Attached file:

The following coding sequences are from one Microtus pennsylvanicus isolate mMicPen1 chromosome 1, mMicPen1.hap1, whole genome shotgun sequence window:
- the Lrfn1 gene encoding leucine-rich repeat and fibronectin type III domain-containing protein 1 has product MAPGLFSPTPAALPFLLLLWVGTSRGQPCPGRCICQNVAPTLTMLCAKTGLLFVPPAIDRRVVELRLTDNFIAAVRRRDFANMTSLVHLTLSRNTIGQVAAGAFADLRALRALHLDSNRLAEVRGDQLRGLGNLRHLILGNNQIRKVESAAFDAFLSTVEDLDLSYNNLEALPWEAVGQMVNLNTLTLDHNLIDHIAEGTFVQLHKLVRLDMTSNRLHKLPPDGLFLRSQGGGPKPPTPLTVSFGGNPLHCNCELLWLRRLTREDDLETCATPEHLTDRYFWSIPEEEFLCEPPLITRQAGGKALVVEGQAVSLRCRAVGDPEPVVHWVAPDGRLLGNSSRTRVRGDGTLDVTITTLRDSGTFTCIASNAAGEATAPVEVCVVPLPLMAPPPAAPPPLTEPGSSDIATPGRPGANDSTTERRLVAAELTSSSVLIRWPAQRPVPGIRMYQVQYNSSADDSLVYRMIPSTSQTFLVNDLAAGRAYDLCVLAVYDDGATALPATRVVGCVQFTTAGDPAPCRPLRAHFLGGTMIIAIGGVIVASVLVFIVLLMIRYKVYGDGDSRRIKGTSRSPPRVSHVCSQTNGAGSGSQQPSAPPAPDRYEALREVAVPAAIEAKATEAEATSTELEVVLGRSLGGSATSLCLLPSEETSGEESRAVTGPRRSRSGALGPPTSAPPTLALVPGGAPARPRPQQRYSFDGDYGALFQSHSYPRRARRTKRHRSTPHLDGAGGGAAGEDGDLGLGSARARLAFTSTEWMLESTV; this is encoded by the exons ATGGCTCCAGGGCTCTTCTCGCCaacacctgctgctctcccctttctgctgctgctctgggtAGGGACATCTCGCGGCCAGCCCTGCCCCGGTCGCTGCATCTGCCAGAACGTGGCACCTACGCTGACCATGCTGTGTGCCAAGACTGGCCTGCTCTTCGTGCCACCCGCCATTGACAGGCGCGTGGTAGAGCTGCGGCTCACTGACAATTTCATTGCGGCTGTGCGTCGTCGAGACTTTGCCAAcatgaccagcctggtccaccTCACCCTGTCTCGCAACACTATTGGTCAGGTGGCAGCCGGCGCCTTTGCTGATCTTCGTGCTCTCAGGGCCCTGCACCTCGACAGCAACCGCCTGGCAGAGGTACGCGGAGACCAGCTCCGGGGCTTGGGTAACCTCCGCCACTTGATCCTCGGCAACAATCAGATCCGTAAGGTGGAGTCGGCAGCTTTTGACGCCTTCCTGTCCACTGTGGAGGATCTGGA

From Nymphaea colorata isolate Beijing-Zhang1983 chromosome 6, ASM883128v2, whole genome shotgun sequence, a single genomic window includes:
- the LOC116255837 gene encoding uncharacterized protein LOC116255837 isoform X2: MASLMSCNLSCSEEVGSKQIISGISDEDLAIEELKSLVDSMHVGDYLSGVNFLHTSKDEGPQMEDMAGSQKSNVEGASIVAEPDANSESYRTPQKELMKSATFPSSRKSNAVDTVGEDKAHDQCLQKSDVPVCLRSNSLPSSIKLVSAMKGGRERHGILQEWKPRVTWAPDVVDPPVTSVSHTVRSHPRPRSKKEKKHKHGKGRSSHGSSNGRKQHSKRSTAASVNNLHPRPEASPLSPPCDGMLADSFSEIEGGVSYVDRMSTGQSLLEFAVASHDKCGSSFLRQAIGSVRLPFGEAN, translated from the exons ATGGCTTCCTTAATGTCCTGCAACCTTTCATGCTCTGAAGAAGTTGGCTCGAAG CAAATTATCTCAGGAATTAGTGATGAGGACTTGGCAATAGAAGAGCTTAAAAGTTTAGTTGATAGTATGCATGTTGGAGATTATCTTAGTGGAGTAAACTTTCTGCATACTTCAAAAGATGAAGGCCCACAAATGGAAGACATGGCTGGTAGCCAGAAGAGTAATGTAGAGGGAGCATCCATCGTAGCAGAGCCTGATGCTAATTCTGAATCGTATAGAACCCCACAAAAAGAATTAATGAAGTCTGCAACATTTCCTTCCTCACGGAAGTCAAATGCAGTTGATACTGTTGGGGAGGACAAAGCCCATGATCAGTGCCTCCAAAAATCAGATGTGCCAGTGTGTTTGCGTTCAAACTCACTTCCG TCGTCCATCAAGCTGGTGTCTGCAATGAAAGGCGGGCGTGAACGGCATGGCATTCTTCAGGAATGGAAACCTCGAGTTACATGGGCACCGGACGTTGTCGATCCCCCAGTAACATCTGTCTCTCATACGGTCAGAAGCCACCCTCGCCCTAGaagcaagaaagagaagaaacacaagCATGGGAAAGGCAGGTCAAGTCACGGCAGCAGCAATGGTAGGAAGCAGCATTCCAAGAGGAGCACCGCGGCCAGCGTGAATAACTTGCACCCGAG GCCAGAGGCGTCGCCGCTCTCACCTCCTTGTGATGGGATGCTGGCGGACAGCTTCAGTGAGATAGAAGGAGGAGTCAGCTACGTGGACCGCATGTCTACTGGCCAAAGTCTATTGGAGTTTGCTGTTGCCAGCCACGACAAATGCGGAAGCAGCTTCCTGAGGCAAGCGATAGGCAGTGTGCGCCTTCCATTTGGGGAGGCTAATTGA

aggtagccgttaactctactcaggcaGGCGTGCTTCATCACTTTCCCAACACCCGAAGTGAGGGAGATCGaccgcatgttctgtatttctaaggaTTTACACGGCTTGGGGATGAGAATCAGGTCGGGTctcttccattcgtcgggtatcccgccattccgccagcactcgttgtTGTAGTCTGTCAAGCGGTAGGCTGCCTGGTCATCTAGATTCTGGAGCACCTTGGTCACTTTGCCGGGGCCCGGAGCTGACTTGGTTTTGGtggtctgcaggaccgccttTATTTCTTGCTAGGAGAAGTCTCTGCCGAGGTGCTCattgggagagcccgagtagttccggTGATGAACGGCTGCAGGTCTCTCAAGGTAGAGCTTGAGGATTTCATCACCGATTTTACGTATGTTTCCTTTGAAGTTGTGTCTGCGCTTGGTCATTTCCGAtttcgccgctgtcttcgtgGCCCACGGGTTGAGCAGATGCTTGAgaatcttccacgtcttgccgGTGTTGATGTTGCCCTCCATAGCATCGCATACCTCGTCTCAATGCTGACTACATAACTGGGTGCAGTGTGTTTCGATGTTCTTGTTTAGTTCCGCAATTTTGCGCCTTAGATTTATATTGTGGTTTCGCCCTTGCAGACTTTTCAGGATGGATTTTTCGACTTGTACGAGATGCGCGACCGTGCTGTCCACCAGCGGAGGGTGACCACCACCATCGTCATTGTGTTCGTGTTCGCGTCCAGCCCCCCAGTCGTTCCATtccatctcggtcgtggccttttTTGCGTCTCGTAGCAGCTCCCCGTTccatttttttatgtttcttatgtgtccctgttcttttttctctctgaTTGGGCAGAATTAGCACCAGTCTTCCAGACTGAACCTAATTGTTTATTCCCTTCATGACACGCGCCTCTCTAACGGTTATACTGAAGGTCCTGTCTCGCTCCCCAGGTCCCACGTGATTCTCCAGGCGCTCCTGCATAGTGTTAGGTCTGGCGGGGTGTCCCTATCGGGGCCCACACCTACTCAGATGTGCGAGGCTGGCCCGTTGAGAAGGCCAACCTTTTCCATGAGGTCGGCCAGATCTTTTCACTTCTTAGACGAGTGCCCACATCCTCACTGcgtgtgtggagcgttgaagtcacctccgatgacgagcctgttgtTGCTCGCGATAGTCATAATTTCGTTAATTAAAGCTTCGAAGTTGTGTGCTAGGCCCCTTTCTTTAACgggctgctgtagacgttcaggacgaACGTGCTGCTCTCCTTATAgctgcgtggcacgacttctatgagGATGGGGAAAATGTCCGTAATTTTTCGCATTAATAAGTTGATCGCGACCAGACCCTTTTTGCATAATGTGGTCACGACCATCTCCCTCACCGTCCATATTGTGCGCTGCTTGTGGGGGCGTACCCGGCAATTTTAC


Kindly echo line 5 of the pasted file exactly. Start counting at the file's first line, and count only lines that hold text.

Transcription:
aggtagccgttaactctactcaggcaGGCGTGCTTCATCACTTTCCCAACACCCGAAGTGAGGGAGATCGaccgcatgttctgtatttctaaggaTTTACACGGCTTGGGGATGAGAATCAGGTCGGGTctcttccattcgtcgggtatcccgccattccgccagcactcgttgtTGTAGTCTGTCAAGCGGTAGGCTGCCTGGTCATCTAGATTCTGGAGCACCTTGGTCACTTTGCCGGGGCCCGGAGCTGACTTGGTTTTGGtggtctgcaggaccgccttTATTTCTTGCTAGGAGAAGTCTCTGCCGAGGTGCTCattgggagagcccgagtagttccggTGATGAACGGCTGCAGGTCTCTCAAGGTAGAGCTTGAGGATTTCATCACCGATTTTACGTATGTTTCCTTTGAAGTTGTGTCTGCGCTTGGTCATTTCCGAtttcgccgctgtcttcgtgGCCCACGGGTTGAGCAGATGCTTGAgaatcttccacgtcttgccgGTGTTGATGTTGCCCTCCATAGCATCGCATACCTCGTCTCAATGCTGACTACATAACTGGGTGCAGTGTGTTTCGATGTTCTTGTTTAGTTCCGCAATTTTGCGCCTTAGATTTATATTGTGGTTTCGCCCTTGCAGACTTTTCAGGATGGATTTTTCGACTTGTACGAGATGCGCGACCGTGCTGTCCACCAGCGGAGGGTGACCACCACCATCGTCATTGTGTTCGTGTTCGCGTCCAGCCCCCCAGTCGTTCCATtccatctcggtcgtggccttttTTGCGTCTCGTAGCAGCTCCCCGTTccatttttttatgtttcttatgtgtccctgttcttttttctctctgaTTGGGCAGAATTAGCACCAGTCTTCCAGACTGAACCTAATTGTTTATTCCCTTCATGACACGCGCCTCTCTAACGGTTATACTGAAGGTCCTGTCTCGCTCCCCAGGTCCCACGTGATTCTCCAGGCGCTCCTGCATAGTGTTAGGTCTGGCGGGGTGTCCCTATCGGGGCCCACACCTACTCAGATGTGCGAGGCTGGCCCGTTGAGAAGGCCAACCTTTTCCATGAGGTCGGCCAGATCTTTTCACTTCTTAGACGAGTGCCCACATCCTCACTGcgtgtgtggagcgttgaagtcacctccgatgacgagcctgttgtTGCTCGCGATAGTCATAATTTCGTTAATTAAAGCTTCGAAGTTGTGTGCTAGGCCCCTTTCTTTAACgggctgctgtagacgttcaggacgaACGTGCTGCTCTCCTTATAgctgcgtggcacgacttctatgagGATGGGGAAAATGTCCGTAATTTTTCGCATTAATAAGTTGATCGCGACCAGACCCTTTTTGCATAATGTGGTCACGACCATCTCCCTCACCGTCCATATTGTGCGCTGCTTGTGGGGGCGTACCCGGCAATTTTAC